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Wesley L. Fox

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Wesley Lee Fox
Col Wesley L Fox.jpg
Colonel Wesley L. Fox, U.S. Marine Corps
BornSeptember 30, 1931(1931-09-30)
Herndon, Virginia
DiedNovember 24, 2017(2017-11-24) (aged 86)
Blacksburg, Virginia
AllegianceUnited States of America
Service/branchSeal of the United States Marine Corps.svg United States Marine Corps
Years of service1950–1993
Unit3rd Battalion, 5th Marines
1st Battalion, 9th Marines
MCRD San Diego
2nd Force Reconnaissance Company
Marine Air Detachment
Basic School, Quantico
Commands heldCompany A, 1st Battalion, 9th Marines
Battalion Commander, 1st Battalion, 6th Marines,
Commanding officer, U.S. Marine Corps Officer Candidate School, Quantico, Virginia
Battles/warsKorean War
Vietnam War
AwardsMedal of Honor
Other workDeputy Commandant of Cadets at Virginia Tech
Marine Corps Recruiter

Wesley Lee Fox (September 30, 1931 – November 24, 2017) was a retired United States Marine Corps colonel with 43 years of service. Fox received the Medal of Honor for his heroic actions during the Vietnam War, and was thought to be one of the Marine Corps' legendary heroes.

Early life

Fox was born in Herndon, Virginia. He studied at Warren County High School. He married Dotti Fox in the 1950s.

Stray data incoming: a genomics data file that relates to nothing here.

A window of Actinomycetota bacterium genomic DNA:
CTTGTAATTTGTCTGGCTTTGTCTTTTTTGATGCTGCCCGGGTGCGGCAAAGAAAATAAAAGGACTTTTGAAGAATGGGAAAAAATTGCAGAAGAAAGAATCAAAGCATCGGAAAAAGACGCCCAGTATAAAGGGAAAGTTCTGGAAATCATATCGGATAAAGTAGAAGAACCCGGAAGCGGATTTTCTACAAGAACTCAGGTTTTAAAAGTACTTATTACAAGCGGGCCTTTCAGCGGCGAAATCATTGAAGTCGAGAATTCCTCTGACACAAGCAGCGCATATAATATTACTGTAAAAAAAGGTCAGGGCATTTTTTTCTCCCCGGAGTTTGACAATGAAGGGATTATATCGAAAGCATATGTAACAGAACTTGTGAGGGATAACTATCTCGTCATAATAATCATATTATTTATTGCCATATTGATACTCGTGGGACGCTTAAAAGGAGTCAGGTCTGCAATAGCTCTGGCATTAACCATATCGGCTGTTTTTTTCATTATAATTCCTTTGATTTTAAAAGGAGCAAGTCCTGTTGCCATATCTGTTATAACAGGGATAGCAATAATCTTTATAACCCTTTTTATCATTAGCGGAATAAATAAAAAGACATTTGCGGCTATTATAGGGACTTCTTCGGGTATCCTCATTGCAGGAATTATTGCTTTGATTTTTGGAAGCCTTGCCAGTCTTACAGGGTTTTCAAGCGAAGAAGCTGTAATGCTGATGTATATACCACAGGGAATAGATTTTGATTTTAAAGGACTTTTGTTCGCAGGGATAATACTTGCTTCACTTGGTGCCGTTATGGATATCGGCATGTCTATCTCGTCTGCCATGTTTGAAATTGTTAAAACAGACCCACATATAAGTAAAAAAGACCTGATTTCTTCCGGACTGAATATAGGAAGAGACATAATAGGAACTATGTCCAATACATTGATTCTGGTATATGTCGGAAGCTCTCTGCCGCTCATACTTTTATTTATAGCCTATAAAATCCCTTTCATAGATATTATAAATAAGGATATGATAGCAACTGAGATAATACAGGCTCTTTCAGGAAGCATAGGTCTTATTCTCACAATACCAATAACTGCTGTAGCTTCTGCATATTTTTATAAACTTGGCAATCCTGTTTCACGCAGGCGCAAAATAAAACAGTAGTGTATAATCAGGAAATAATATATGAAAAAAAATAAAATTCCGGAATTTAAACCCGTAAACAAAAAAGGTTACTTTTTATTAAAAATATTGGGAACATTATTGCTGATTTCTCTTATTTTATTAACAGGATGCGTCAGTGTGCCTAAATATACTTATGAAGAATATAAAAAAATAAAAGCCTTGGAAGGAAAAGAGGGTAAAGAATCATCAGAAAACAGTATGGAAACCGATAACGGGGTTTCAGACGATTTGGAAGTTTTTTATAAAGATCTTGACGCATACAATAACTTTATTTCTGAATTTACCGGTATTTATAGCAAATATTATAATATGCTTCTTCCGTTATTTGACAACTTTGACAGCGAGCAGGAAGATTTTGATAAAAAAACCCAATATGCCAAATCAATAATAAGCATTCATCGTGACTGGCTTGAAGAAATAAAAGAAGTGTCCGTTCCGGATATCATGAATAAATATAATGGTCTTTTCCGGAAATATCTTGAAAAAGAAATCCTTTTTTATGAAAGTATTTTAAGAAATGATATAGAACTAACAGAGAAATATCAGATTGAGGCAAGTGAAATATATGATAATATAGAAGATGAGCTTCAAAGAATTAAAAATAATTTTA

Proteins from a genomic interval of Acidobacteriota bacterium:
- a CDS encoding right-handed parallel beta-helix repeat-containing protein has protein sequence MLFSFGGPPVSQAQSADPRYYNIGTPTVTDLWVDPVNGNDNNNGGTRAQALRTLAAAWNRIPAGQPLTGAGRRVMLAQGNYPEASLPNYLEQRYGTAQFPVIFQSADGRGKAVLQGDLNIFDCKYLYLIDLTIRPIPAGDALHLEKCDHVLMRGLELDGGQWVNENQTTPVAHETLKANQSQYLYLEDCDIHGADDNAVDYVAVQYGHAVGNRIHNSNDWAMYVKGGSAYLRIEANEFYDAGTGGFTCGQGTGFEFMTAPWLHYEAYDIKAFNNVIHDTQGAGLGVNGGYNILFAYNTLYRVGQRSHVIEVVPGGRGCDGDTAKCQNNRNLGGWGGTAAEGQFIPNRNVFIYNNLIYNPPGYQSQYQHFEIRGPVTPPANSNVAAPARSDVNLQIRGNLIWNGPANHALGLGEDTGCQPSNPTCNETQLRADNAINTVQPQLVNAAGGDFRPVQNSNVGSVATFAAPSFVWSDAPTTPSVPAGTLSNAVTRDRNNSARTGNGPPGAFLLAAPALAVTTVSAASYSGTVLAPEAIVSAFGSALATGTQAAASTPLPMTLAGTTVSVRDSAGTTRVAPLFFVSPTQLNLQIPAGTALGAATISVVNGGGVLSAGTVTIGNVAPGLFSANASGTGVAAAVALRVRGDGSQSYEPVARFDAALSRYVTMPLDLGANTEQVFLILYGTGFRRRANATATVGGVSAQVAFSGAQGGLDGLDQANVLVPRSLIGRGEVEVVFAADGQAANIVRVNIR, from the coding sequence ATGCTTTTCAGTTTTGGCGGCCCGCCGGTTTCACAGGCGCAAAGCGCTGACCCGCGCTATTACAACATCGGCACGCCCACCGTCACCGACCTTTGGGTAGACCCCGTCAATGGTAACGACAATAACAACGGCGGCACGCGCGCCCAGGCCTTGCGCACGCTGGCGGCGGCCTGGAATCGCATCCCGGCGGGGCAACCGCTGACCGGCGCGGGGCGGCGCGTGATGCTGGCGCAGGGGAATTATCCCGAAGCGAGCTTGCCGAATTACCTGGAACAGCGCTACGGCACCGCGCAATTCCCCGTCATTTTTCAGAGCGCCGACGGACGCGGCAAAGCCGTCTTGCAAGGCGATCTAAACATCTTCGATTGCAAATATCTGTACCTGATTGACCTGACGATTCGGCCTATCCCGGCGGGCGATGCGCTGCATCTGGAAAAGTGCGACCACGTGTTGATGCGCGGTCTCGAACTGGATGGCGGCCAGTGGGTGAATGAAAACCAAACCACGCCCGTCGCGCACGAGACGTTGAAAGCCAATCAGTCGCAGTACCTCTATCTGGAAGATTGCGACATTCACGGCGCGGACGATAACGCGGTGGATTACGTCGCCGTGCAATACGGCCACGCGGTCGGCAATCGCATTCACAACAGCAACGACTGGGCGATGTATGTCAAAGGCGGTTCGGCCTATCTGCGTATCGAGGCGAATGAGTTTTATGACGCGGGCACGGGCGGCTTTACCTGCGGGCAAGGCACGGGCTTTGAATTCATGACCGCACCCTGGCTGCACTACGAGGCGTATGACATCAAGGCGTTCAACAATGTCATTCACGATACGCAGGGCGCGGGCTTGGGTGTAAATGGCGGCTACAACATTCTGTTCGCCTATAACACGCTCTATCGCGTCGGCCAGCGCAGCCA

Beginning in September 1967, Fox served in the Vietnam War for 13 months as an executive officer of a South Vietnamese Marine Battalion.[1] In November 1968, he was reassigned to Vietnam as the company commander of Company A, 1st Battalion, 9th Marines until May 1969.

On February 22, 1969, during Operation Dewey Canyon in Quang Tri Province, he was wounded twice. He was wounded the first time in the shoulder when his company was attacked by a large enemy force. A first lieutenant at the time, Fox then personally neutralized one enemy emplacement and directed his company to destroy others. After his company's executive officer was mortally wounded, he continued to direct the company's actions, ordering air strikes and coordinating the advance until the enemy retreated; Fox, the only officer left in his company that was capable of resisting the enemy, was wounded again in the final assault, but refused medical attention while he reorganized his troops and prepared the wounded for evacuation.

For his heroic actions that day he was presented the Medal of Honor by President Richard Nixon on March 2, 1971.[2]

Later life

Fox retired from the Marine Corps as a full colonel in September 1993 at the mandatory age of 62. Fox has written a book about his experiences in the military, Marine Rifleman: Forty-Three Years in the Corps (

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ISBN 1-57488-425-5), and was featured on the 2003 PBS program American Valor.

Fox died in Blacksburg, Virginia in the evening of November 24, 2017 at the age of 86.[3]


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